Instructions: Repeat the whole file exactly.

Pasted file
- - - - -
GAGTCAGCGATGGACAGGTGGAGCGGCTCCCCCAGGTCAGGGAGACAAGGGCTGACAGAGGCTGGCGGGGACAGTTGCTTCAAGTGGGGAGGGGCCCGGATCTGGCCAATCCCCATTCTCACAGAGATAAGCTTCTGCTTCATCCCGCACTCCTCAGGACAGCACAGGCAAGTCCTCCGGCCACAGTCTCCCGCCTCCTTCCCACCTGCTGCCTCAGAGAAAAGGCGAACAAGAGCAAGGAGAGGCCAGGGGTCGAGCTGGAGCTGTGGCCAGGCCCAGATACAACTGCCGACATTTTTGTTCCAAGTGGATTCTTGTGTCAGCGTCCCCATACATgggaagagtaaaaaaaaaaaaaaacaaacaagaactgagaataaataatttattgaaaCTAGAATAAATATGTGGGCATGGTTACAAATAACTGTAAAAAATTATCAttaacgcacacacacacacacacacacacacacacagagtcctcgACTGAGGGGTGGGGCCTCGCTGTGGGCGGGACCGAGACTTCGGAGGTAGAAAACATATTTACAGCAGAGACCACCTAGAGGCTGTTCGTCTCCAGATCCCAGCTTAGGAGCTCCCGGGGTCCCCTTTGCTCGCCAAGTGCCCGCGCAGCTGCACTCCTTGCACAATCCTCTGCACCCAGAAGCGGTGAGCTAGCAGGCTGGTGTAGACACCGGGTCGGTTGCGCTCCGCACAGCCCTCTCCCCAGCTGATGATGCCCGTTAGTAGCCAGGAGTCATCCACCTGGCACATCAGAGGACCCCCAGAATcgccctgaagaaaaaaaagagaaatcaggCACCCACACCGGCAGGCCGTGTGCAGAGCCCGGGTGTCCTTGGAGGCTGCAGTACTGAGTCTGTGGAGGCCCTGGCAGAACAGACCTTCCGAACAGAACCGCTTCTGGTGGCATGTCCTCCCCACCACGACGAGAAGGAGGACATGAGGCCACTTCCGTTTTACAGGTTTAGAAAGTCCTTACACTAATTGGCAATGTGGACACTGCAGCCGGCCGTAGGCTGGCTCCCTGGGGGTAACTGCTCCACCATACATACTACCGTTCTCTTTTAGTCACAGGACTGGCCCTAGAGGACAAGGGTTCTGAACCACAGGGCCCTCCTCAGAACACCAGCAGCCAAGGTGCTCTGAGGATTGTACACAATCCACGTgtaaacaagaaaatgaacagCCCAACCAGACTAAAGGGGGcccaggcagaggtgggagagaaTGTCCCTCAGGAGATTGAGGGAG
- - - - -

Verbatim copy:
GAGTCAGCGATGGACAGGTGGAGCGGCTCCCCCAGGTCAGGGAGACAAGGGCTGACAGAGGCTGGCGGGGACAGTTGCTTCAAGTGGGGAGGGGCCCGGATCTGGCCAATCCCCATTCTCACAGAGATAAGCTTCTGCTTCATCCCGCACTCCTCAGGACAGCACAGGCAAGTCCTCCGGCCACAGTCTCCCGCCTCCTTCCCACCTGCTGCCTCAGAGAAAAGGCGAACAAGAGCAAGGAGAGGCCAGGGGTCGAGCTGGAGCTGTGGCCAGGCCCAGATACAACTGCCGACATTTTTGTTCCAAGTGGATTCTTGTGTCAGCGTCCCCATACATgggaagagtaaaaaaaaaaaaaaacaaacaagaactgagaataaataatttattgaaaCTAGAATAAATATGTGGGCATGGTTACAAATAACTGTAAAAAATTATCAttaacgcacacacacacacacacacacacacacacagagtcctcgACTGAGGGGTGGGGCCTCGCTGTGGGCGGGACCGAGACTTCGGAGGTAGAAAACATATTTACAGCAGAGACCACCTAGAGGCTGTTCGTCTCCAGATCCCAGCTTAGGAGCTCCCGGGGTCCCCTTTGCTCGCCAAGTGCCCGCGCAGCTGCACTCCTTGCACAATCCTCTGCACCCAGAAGCGGTGAGCTAGCAGGCTGGTGTAGACACCGGGTCGGTTGCGCTCCGCACAGCCCTCTCCCCAGCTGATGATGCCCGTTAGTAGCCAGGAGTCATCCACCTGGCACATCAGAGGACCCCCAGAATcgccctgaagaaaaaaaagagaaatcaggCACCCACACCGGCAGGCCGTGTGCAGAGCCCGGGTGTCCTTGGAGGCTGCAGTACTGAGTCTGTGGAGGCCCTGGCAGAACAGACCTTCCGAACAGAACCGCTTCTGGTGGCATGTCCTCCCCACCACGACGAGAAGGAGGACATGAGGCCACTTCCGTTTTACAGGTTTAGAAAGTCCTTACACTAATTGGCAATGTGGACACTGCAGCCGGCCGTAGGCTGGCTCCCTGGGGGTAACTGCTCCACCATACATACTACCGTTCTCTTTTAGTCACAGGACTGGCCCTAGAGGACAAGGGTTCTGAACCACAGGGCCCTCCTCAGAACACCAGCAGCCAAGGTGCTCTGAGGATTGTACACAATCCACGTgtaaacaagaaaatgaacagCCCAACCAGACTAAAGGGGGcccaggcagaggtgggagagaaTGTCCCTCAGGAGATTGAGGGAG